EDITORIAL: Tell it to Alonso Guillen that Dreamers have no place here

SHARE EDITORIAL: Tell it to Alonso Guillen that Dreamers have no place here

Alonso Guillen, 31, died in the Houston flood last week while trying to save the lives of others. His rescue boat slammed into a bridge and he drowned. | Photo from GoFundMe started to benefit his family

Well, they can’t throw Alonso Guillen out of the country. Too late for that.

Guillen, 31, died in the Houston flood last week while trying to save the lives of others. His rescue boat slammed into a bridge and he drowned.

But if there were an estimated 800,000 “Dreamers” in the United States before Guillen’s death, there are still 799,999, which should keep the Trump administration busy and happy.


The president still has a terrific opportunity to protect our nation against — in the words of his attorney general — “crime, violence and terrorism” by deporting every last undocumented immigrant who was brought to this country as a child. Who cares that most of them are as law-abiding as anybody else?

You know what offended us most on Tuesday as we watched Attorney General Jeff Sessions announce that the Obama era’s protections of Dreamers would be rescinded? It was that he expressed not a word of compassion for the people he had just kicked in the teeth.

Sessions talked repeatedly about the importance of the “rule of law,” something he uttered not a peep about that last week when his boss, the president, pardoned Joe Arpaio, the former Arizona sheriff who trashed the rule of law.

But the attorney general couldn’t be bothered to point out that the vast majority of Dreamers are respectable young men and women who came to the United States a long time ago, often carried in their mothers’ arms. They hold down jobs and go to school and know no other home. They eat hamburgers as happily as they eat tacos and they speak, as often as not, with a Chicago accent or a Southern drawl or a Texas twang.

Sessions said nothing about that, probably because he doesn’t believe it. He talked only about “constitutional” concerns — though legal scholars are divided as to whether Barack Obama’s DACA order is unconstitutional — and his imaginary notion that Dreamers steal jobs and bring “crime, violence and terrorism.”

Alonso Guillen was no terrorist. Certainly not when, against his worried father’s advice, he set out in a small boat in a raging flood late at night to help his neighbors. And certainly not when his body was pulled from the waters four days later.

Every Dreamer is in deep trouble now. Sessions announced there will be “an orderly, lawful wind-down” of DACA — the Deferred Action for Childhood Arrivals program — over the next six months, giving Congress time to take action, should it choose to do so, to protect the Dreamers.

What a cowardly abdication of responsibility by the Trump administration. Congress is far more likely to replace DACA with a humane alternative if Trump takes the lead, and the president said later on Tuesday that he does not “favor punishing children” for “the actions of their parents.” Yet he has punted to Congress.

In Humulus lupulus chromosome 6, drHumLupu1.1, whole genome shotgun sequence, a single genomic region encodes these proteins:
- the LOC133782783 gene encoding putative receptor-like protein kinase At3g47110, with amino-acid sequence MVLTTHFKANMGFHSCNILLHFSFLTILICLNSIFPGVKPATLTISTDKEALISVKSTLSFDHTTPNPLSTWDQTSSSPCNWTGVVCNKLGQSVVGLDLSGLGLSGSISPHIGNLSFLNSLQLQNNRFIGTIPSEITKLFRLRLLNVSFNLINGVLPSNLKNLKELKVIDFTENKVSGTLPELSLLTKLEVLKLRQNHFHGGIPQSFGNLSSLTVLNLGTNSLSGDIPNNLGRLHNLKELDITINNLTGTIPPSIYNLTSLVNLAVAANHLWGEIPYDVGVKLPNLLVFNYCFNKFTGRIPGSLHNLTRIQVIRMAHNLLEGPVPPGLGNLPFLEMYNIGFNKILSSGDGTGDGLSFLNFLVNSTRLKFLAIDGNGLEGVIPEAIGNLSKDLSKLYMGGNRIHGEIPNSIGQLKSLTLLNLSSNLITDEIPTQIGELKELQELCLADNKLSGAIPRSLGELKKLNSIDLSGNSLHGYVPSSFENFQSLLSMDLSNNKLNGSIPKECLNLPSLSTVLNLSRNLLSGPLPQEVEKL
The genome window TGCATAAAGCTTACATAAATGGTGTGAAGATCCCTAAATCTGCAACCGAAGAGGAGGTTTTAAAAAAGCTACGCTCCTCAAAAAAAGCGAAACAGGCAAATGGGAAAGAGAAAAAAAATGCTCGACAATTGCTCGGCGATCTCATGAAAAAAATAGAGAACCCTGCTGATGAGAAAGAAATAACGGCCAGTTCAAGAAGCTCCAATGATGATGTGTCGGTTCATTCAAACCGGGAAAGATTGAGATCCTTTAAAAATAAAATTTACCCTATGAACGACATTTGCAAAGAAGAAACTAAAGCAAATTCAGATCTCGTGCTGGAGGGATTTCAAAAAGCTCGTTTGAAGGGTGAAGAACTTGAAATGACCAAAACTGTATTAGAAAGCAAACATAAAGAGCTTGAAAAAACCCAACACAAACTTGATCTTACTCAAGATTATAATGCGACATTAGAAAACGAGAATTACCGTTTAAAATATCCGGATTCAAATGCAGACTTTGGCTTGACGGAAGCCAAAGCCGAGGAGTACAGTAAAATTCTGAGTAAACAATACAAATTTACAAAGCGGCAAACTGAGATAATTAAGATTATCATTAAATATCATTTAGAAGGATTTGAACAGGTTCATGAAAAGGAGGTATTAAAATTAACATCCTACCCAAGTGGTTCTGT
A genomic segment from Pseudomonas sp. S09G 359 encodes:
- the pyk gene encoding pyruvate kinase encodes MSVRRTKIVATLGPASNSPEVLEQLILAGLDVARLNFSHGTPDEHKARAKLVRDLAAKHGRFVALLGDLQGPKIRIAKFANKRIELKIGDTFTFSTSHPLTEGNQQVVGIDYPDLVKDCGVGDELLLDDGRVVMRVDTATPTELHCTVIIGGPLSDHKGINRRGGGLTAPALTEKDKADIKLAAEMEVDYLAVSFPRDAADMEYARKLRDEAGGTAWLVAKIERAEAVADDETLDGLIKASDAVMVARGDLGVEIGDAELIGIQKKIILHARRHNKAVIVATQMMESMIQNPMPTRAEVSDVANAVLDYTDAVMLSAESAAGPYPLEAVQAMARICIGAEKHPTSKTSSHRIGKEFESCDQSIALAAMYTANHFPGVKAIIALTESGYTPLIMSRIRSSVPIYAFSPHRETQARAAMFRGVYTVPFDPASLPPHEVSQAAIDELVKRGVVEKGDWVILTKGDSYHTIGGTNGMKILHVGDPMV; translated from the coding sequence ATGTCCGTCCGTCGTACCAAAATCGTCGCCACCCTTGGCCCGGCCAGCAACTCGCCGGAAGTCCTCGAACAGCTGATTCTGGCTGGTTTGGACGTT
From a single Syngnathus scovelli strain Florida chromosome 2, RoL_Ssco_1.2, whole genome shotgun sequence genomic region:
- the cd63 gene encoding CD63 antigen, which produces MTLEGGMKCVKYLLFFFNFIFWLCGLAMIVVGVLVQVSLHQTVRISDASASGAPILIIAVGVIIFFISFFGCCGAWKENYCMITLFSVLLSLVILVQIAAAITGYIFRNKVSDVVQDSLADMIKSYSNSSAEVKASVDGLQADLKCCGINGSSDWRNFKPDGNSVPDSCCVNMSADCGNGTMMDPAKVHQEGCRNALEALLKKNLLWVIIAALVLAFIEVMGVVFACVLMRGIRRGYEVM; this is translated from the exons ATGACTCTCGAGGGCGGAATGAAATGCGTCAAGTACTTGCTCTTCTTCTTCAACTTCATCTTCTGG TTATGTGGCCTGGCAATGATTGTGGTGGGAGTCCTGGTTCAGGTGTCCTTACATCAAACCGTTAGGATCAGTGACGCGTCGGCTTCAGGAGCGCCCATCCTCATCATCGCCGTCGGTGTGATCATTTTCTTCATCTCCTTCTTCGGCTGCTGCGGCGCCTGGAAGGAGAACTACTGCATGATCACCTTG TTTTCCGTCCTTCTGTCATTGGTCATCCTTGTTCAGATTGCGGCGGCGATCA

For their part, Republicans in Congress as a whole have shown no interest in passing legislation to protect Dreamers from being deported, and that’s not going to change. The far-right Freedom Caucus in the House, in particular, will never grow a heart. But dozens of individual Republican members of the House and Senate do sympathize with the plight of Dreamers and could, in theory, team up with Democrats to pass a bill.

Or so we dream.

To do so in the House, Speaker Paul Ryan would have to allow a floor vote on such a bill knowing that a majority of his Republican caucus does not support it. Ryan would be risking his position as speaker by violating a custom known as the “Hastert Rule,” and he has never shown much political courage.

But while Ryan believes Obama’s order protecting Dreamers was an abuse of executive authority, he has made clear he is not keen on rounding up Dreamers. He said as much again on Tuesday in a statement released after Sessions’ announcement:

“It is my hope that the House and the Senate, with the president’s leadership, will be able to find consensus on a permanent legislative solution that includes ensuring that those who have done nothing wrong can still contribute as a valued part of this great country.”

If Ryan and his counterpart in the Senate, Majority Leader Mitch McConnell, step up to protect Dreamers, they could be inviting civil war within their party, but that’s a war worth fighting. The GOP must become more inclusive in our changing country — by, most obviously, supporting comprehensive immigration reform — or doom itself to irrelevancy.

We will never understand. What’s to be gained by deporting — or driving back into the shadows — hundreds of thousands of good people who were brought to the United States as children and are Americans now in every way, save for a piece of paper?

The burden is on Congress, distressingly, to pass a Dreamer bill. May common decency prevail. They could call it the “Alonso Guillen Act.”

Send letters to: letters@suntimes.com.

The Latest
The dead included a 3-year-old boy who was killed when someone in a vehicle fired shots during an apparent road rage incident.
Longtime cast member from Chicago is left out of the show’s opening while on leave for a play.
The 21-year-old was found with multiple gunshot wounds about 9 p.m. in the 300 block of West 110th Street, where a 30-year-old man was fatally shot just hours earlier.
The Sox said Kopech will be ready for spring training without restrictions.